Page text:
After Wreaking Havoc In The Caribbean, Hurricane Irma Reduced To A Tropical Depression & Heads For Tennessee

Hurricane Irma is practically history. Yesterday, it was reduced to a simple tropical storm after having reached a horrendous Category 5 intensity in the past couple of days. At the moment, it has been degraded to a simple tropical depression that is coursing towards the southeastern United States.

According to the National Hurricane Center (NHC), Irma recorded winds of 55 kilometers per hour and was located about 10 kilometers south of Columbus, Georgia, and 150 kilometers south-southwest of Atlanta, Georgia. The tropical depression is advancing slowly at about 24 kilometers per hour heading northwest. It is expected to reach Alabama and Tennessee soon after leaving behind a trail of destruction in the Caribbean.

Irma, the most powerful hurricane ever recorded in the Atlantic, left the Caribbean with around 30 casualties and recorded winds of up to 295 kilometers per hour. In the United States, where it landed on Sunday, it brought heavy flooding, leaving 10 dead and about 6.5 million residents without electricity.

Meanwhile, Cuba tries to recover from the aftermath of Irma. Air operations at Cuba’s main international airports in Havana and Varadero’s tourist resort will restore operations as usual on Tuesday. A statement from the island’s Civil Aviation Corporation reported that flights at Jose Marti airport in the Cuban capital will be resumed starting at 1700 GMT on Tuesday. The Juan Gualberto Gomez airport in Varadero will resume operations from 1300 GMT, as reported by the Cuban civil aeronautics company. The statement said that passengers who could not travel on the scheduled dates due to the weather event should contact the commercial offices of the airlines in which they purchased their tickets to reschedule or cancel their trip. In Varadero, there are at present more than 15,000 foreign tourists, many of them with their flights back to their countries still pending. Of these, about 5,000 tourists were evacuated from the cays on the north coast, in the center of the island, where Irma struck the hardest on Friday night.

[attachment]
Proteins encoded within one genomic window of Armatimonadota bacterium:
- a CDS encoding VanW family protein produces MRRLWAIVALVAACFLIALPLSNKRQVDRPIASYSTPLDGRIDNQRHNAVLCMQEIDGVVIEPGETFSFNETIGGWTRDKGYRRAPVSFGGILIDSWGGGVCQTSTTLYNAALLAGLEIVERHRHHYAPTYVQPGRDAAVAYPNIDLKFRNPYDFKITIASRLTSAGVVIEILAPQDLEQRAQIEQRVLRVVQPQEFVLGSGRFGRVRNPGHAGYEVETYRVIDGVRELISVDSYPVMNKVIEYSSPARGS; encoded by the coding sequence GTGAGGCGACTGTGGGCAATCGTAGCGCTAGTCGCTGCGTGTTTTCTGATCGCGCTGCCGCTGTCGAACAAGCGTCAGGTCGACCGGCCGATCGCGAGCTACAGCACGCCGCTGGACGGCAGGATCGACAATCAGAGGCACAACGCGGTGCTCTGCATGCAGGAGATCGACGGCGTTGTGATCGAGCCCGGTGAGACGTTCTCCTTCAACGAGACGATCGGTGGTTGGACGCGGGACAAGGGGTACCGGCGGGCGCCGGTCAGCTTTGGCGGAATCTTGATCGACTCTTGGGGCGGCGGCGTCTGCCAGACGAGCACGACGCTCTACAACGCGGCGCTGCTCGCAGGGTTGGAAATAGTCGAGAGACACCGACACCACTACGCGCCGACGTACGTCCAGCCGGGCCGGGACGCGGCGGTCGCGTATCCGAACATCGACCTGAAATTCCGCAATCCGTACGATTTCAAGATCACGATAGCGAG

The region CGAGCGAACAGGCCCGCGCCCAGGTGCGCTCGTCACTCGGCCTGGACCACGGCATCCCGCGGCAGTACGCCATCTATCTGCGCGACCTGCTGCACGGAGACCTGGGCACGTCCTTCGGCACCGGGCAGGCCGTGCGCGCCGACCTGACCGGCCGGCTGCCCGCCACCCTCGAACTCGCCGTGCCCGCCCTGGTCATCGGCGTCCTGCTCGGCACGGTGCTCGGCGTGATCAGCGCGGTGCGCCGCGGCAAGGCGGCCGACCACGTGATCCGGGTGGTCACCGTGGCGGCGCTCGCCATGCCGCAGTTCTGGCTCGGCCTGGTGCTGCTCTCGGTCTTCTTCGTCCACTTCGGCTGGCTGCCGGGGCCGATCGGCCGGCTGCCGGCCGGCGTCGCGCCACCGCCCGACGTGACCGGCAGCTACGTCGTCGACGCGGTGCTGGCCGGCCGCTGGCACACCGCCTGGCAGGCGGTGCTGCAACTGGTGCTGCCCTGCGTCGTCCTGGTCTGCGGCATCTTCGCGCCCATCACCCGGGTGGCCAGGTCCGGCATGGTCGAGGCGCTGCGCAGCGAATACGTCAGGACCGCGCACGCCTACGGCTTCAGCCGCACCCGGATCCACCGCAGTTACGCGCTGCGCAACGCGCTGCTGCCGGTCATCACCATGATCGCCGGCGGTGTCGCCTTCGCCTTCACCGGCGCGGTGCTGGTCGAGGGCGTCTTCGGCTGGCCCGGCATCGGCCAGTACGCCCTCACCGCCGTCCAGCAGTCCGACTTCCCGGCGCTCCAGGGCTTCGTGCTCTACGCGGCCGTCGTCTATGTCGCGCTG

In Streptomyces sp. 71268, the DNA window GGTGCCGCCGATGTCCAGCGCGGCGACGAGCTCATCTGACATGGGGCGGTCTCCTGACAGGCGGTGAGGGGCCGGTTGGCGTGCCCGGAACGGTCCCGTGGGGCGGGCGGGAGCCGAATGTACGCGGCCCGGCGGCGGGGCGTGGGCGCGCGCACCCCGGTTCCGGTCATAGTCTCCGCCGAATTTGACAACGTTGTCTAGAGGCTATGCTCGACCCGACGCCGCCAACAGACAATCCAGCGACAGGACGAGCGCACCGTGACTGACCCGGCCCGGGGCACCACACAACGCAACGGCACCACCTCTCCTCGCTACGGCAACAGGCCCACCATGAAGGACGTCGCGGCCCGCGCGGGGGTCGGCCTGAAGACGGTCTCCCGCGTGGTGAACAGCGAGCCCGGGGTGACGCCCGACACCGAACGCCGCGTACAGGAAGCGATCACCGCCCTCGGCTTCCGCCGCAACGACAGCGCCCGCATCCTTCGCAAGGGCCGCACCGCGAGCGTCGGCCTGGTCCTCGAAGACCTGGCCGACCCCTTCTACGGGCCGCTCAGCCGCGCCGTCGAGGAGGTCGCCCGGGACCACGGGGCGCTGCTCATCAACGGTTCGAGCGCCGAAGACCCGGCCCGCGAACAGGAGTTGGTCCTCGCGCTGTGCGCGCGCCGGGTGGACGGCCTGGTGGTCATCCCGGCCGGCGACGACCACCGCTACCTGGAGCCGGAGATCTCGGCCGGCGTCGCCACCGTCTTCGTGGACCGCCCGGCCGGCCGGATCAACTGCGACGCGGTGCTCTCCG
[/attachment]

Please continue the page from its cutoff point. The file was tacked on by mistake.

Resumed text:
The satellite image shows Hurricane Irma barreling its way through as a Category 4 storm en route to a destructive encounter with Florida. [Image by NOAA GOES Project/Getty Images]

In Cuba, there are more than 3,000 Spanish tourists stranded. Before the imminent passage of Hurricane Irma, more than 36,000 visitors were evacuated from these cays (Cayo Santa Maria, Cayo Coco, and Cayo Guillermo), although many of them, mainly Canadians, returned to their countries of origin before the arrival of the cyclone. The airport closest to the northern cay, Jardines del Rey, has been completely destroyed and authorities still do not know when it will be able to resume flights. Throughout Cuba, there are more than 3,000 stranded Spanish tourists, to whom the Spanish embassy has opened its doors 24 hours a day, ensuring the provision of food, water, telephone and internet communication as well as relocation in hotels.

A car sits abandoned as Hurricane Irma takes its toll in Cuba. [Image by Chip Somodevilla/Getty Images]

[Featured Image by Marc Serota/Getty Images]

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